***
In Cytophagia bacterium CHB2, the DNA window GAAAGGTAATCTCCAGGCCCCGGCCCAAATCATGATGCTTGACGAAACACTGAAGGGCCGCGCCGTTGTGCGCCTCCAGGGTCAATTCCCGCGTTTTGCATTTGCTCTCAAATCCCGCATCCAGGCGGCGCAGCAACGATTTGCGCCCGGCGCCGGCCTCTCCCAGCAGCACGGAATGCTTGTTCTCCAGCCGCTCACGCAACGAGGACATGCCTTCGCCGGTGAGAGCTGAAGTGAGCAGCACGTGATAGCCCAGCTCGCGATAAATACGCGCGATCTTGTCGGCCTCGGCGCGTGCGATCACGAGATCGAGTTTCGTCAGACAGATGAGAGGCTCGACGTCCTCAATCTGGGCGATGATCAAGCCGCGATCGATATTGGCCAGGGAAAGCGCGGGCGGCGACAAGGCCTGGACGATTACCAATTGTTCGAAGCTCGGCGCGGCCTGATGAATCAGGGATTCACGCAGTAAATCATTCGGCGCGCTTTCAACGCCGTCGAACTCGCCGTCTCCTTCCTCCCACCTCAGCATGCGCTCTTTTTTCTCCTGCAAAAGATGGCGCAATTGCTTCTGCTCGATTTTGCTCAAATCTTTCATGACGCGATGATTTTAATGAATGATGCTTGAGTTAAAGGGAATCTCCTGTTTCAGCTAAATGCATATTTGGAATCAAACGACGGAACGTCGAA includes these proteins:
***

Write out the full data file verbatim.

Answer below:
In Cytophagia bacterium CHB2, the DNA window GAAAGGTAATCTCCAGGCCCCGGCCCAAATCATGATGCTTGACGAAACACTGAAGGGCCGCGCCGTTGTGCGCCTCCAGGGTCAATTCCCGCGTTTTGCATTTGCTCTCAAATCCCGCATCCAGGCGGCGCAGCAACGATTTGCGCCCGGCGCCGGCCTCTCCCAGCAGCACGGAATGCTTGTTCTCCAGCCGCTCACGCAACGAGGACATGCCTTCGCCGGTGAGAGCTGAAGTGAGCAGCACGTGATAGCCCAGCTCGCGATAAATACGCGCGATCTTGTCGGCCTCGGCGCGTGCGATCACGAGATCGAGTTTCGTCAGACAGATGAGAGGCTCGACGTCCTCAATCTGGGCGATGATCAAGCCGCGATCGATATTGGCCAGGGAAAGCGCGGGCGGCGACAAGGCCTGGACGATTACCAATTGTTCGAAGCTCGGCGCGGCCTGATGAATCAGGGATTCACGCAGTAAATCATTCGGCGCGCTTTCAACGCCGTCGAACTCGCCGTCTCCTTCCTCCCACCTCAGCATGCGCTCTTTTTTCTCCTGCAAAAGATGGCGCAATTGCTTCTGCTCGATTTTGCTCAAATCTTTCATGACGCGATGATTTTAATGAATGATGCTTGAGTTAAAGGGAATCTCCTGTTTCAGCTAAATGCATATTTGGAATCAAACGACGGAACGTCGAA includes these proteins: